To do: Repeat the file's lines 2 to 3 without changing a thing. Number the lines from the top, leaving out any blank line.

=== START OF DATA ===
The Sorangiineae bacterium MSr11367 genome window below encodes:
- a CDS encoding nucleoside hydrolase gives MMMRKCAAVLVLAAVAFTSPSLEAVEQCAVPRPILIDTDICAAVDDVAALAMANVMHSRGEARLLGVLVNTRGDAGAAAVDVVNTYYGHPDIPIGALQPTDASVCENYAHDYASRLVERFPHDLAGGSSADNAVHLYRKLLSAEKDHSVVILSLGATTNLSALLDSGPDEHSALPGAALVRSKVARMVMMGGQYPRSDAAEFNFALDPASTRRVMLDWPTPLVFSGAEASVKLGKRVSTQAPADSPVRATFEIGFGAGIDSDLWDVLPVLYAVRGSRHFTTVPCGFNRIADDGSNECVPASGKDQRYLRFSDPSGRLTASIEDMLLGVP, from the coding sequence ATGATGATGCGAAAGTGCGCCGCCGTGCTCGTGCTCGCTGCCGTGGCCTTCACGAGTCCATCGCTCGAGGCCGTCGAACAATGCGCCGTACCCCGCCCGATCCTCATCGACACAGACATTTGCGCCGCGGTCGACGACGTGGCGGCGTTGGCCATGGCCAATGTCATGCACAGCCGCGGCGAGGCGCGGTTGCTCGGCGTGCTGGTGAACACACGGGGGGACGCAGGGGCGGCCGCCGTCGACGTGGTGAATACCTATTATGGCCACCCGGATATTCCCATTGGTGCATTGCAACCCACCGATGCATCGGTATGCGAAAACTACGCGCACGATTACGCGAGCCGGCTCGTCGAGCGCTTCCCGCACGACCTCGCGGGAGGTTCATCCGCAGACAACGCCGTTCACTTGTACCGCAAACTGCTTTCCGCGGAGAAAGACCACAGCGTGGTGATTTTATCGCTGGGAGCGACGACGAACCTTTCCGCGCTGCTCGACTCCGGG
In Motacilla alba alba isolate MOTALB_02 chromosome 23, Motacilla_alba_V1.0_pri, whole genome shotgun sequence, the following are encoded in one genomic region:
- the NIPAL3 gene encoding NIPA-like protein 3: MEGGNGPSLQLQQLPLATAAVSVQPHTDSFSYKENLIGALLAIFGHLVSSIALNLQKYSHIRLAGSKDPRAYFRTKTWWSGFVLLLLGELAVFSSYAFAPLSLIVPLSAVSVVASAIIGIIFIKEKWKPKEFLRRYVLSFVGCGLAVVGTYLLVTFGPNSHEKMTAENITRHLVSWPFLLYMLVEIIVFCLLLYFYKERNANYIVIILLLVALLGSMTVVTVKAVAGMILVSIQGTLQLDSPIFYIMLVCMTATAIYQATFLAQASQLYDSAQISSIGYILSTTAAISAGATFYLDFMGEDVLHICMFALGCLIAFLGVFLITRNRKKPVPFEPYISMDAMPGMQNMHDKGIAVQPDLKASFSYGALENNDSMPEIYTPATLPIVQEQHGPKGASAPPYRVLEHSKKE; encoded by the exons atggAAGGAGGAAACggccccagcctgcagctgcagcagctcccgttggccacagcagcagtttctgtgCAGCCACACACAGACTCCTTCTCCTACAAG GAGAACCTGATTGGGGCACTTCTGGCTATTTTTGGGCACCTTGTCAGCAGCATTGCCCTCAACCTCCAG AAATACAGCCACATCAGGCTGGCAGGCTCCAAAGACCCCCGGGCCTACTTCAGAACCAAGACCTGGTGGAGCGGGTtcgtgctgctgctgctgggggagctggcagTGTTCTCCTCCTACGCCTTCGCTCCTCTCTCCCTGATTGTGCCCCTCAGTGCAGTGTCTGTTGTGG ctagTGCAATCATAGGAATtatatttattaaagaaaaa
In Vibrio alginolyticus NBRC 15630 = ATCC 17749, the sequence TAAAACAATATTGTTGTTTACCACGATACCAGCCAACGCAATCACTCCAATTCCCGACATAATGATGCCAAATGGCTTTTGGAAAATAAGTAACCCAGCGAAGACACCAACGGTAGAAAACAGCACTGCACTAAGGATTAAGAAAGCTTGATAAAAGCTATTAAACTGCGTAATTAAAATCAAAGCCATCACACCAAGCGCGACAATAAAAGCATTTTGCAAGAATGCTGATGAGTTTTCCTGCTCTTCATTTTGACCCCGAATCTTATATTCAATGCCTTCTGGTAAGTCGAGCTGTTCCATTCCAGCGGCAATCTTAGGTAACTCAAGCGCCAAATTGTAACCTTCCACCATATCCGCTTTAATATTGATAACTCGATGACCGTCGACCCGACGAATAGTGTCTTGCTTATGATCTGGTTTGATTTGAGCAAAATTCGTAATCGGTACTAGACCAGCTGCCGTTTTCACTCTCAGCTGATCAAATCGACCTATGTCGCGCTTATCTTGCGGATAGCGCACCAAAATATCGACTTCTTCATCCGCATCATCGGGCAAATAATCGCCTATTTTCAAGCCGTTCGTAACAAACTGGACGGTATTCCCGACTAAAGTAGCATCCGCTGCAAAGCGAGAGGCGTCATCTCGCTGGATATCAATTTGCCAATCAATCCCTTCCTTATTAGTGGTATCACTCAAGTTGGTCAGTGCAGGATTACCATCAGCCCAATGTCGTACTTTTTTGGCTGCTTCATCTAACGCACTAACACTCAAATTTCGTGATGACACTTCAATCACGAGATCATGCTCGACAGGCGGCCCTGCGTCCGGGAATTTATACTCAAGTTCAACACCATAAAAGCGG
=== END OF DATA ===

- a CDS encoding nucleoside hydrolase gives MMMRKCAAVLVLAAVAFTSPSLEAVEQCAVPRPILIDTDICAAVDDVAALAMANVMHSRGEARLLGVLVNTRGDAGAAAVDVVNTYYGHPDIPIGALQPTDASVCENYAHDYASRLVERFPHDLAGGSSADNAVHLYRKLLSAEKDHSVVILSLGATTNLSALLDSGPDEHSALPGAALVRSKVARMVMMGGQYPRSDAAEFNFALDPASTRRVMLDWPTPLVFSGAEASVKLGKRVSTQAPADSPVRATFEIGFGAGIDSDLWDVLPVLYAVRGSRHFTTVPCGFNRIADDGSNECVPASGKDQRYLRFSDPSGRLTASIEDMLLGVP, from the coding sequence ATGATGATGCGAAAGTGCGCCGCCGTGCTCGTGCTCGCTGCCGTGGCCTTCACGAGTCCATCGCTCGAGGCCGTCGAACAATGCGCCGTACCCCGCCCGATCCTCATCGACACAGACATTTGCGCCGCGGTCGACGACGTGGCGGCGTTGGCCATGGCCAATGTCATGCACAGCCGCGGCGAGGCGCGGTTGCTCGGCGTGCTGGTGAACACACGGGGGGACGCAGGGGCGGCCGCCGTCGACGTGGTGAATACCTATTATGGCCACCCGGATATTCCCATTGGTGCATTGCAACCCACCGATGCATCGGTATGCGAAAACTACGCGCACGATTACGCGAGCCGGCTCGTCGAGCGCTTCCCGCACGACCTCGCGGGAGGTTCATCCGCAGACAACGCCGTTCACTTGTACCGCAAACTGCTTTCCGCGGAGAAAGACCACAGCGTGGTGATTTTATCGCTGGGAGCGACGACGAACCTTTCCGCGCTGCTCGACTCCGGG
In Motacilla alba alba isolate MOTALB_02 chromosome 23, Motacilla_alba_V1.0_pri, whole genome shotgun sequence, the following are encoded in one genomic region: